When President Obama signed the American Recovery and Reinvestment Act into law on February 17, 2009, the program’s place in American history was widely remarked. It was the greatest stimulus effort since Franklin Roosevelt’s New Deal.
But this was incorrect: By every measure, Obama’s stimulus was far greater than FDR’s New Deal. It involved more dollars in absolute terms and even accounting for inflation. It represented a far greater share of the U.S. economy. It was openly devoted to fiscal stimulus in a way that the original New Deal hadn’t approached until five years of FDR’s administration had already elapsed. And its impact on the economy has been far more pronounced than that of the New Deal.
Yet most Americans seem to be laboring under the misapprehension that the Obama stimulus has failed.
In The New New Deal: The Hidden Story of Change in the Obama Era, Michael Grunwald documents the very real achievements of Obama’s $800-billion stimulus, chronicles its painful gestation both within the White House and in Congress, and ponders why its success has not been given its due. Grunwald, a senior national correspondent at Time and winner of the George Polk Award for national reporting among other laurels, had exceptional access to the architects of the stimulus program. More to the point, The New New Deal gives us not only a broad picture of its stormy course toward enactment and its sometimes inept execution, but also of how it has changed the lives of the millions of Americans it has provided with new jobs or saved jobs, with more money in the pocket, and with access to new technologies that will transform our world.
Grunwald tells a story filled with colorful heroes and villains: Berkeley economist Christina Romer, an expert in Great Depression history, who along with other newcomers to the White House found herself grappling with ever more grim indicators of the magnitude of the economic collapse even as she tried to map out a stimulus that would be big enough to work but not too big to be passed. The conflicts involving Romer and Obama economic aides Larry Summers and Austan Goolsbee have been chronicled elsewhere, but never outlined with as solid a sense of what was in stake as it is here.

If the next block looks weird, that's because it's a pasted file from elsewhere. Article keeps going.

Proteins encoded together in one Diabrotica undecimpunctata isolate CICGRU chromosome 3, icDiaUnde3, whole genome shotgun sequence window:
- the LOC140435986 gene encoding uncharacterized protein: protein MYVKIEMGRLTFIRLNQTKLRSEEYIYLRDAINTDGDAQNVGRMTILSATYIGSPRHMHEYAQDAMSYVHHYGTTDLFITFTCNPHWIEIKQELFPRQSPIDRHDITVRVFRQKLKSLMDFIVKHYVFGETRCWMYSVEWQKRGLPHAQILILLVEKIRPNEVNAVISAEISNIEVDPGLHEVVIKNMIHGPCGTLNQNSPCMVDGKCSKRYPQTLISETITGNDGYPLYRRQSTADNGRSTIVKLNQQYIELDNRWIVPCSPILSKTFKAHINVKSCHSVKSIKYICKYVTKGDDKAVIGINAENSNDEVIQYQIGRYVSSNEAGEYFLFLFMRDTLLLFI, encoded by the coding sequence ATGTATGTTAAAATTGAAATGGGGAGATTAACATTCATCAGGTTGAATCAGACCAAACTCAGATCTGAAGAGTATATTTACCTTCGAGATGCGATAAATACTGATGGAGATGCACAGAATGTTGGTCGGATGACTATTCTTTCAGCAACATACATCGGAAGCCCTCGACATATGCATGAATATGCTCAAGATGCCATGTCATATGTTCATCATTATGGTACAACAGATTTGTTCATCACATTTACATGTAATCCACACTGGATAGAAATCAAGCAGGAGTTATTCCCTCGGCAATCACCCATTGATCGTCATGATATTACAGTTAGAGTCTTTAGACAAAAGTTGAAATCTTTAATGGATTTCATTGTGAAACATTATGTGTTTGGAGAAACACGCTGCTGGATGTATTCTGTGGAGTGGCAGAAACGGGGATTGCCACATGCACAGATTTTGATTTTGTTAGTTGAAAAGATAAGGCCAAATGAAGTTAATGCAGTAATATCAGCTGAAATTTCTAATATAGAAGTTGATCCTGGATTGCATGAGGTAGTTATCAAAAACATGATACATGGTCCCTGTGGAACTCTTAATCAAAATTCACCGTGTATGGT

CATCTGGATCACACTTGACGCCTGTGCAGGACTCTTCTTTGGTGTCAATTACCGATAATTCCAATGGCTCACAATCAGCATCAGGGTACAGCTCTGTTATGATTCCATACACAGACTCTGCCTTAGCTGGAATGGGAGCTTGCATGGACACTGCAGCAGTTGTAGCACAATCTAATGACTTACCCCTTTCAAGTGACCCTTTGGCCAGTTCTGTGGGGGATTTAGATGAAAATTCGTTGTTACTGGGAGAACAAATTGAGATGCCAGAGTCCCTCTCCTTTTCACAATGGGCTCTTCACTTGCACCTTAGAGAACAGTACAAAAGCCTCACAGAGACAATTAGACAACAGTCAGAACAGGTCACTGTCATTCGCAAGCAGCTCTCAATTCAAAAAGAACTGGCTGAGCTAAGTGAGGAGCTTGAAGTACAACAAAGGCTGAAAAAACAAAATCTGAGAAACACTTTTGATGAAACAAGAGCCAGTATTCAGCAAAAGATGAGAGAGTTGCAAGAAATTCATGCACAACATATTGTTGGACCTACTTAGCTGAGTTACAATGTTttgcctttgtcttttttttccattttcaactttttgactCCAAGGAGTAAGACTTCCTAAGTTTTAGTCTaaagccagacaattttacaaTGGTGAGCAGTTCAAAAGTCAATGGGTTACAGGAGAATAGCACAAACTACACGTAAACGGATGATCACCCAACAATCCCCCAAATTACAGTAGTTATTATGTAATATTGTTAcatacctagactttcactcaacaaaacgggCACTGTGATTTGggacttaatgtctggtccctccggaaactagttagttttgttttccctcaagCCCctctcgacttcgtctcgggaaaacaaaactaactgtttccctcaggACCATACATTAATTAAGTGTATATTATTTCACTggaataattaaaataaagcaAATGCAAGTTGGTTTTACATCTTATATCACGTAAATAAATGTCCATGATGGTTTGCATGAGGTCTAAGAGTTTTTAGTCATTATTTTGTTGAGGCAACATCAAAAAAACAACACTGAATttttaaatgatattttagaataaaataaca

The New New Deal is especially good on the Administration’s difficulty communicating the logic and the success of the stimulus to voters. One reason was the obdurate opposition of Congressional Republicans, who in their determination to take back the White House in 2012 shed all responsibility for succoring Americans through the worst slump in eight decades. In Grunwald’s telling, the villain of the piece may be Senate Minority Leader Mitch McConnell, who united his caucus behind the idea that they could not yield on a single point, lest they give the Democrats a success story to exploit for Obama’s reelection campaign.
Another dysfunctional player: The press. Ignorant and math-challenged reporters seized on manifestly misleading yarns of programmatic waste to undermine perceptions about the program’s aims and successes. Let McConnell slander a legitimate livestock disaster program as “honeybee insurance,” or let Louisiana Governor Bobby Jindal ridicule a volcano monitoring program in a nationwide television appearance—the press ate it up, overlooking real gains at job-creating infrastructure construction sites at their back doors.
That the stimulus raised gross domestic product by as much as two percentage points, created or saved millions of jobs that might have been lost had the slump taken its course, that didn’t seem to be news. But addiction research using primates that could be ridiculed as “monkeys on cocaine”—that was always worthy of Page-One play. Small wonder that a poll in 2010 determined that only 6% of Americans thought the stimulus had created any jobs, or that Obama, considered to be one of the premier communicators in American politics, couldn’t communicate the simple fact that it had created millions.
The New New Deal poses compelling questions about our economics and our politics, and about the different approaches to both by Barack Obama and Franklin D. Roosevelt—the latter of whom faced his own challenges in communicating his achievements to his voters and maintaining support for his program among progressives in the Thirties—on both sides of the political aisle. The issues raised in this fascinating book span the decades, and we should all look forward to a vigorous and wide-ranging forum.
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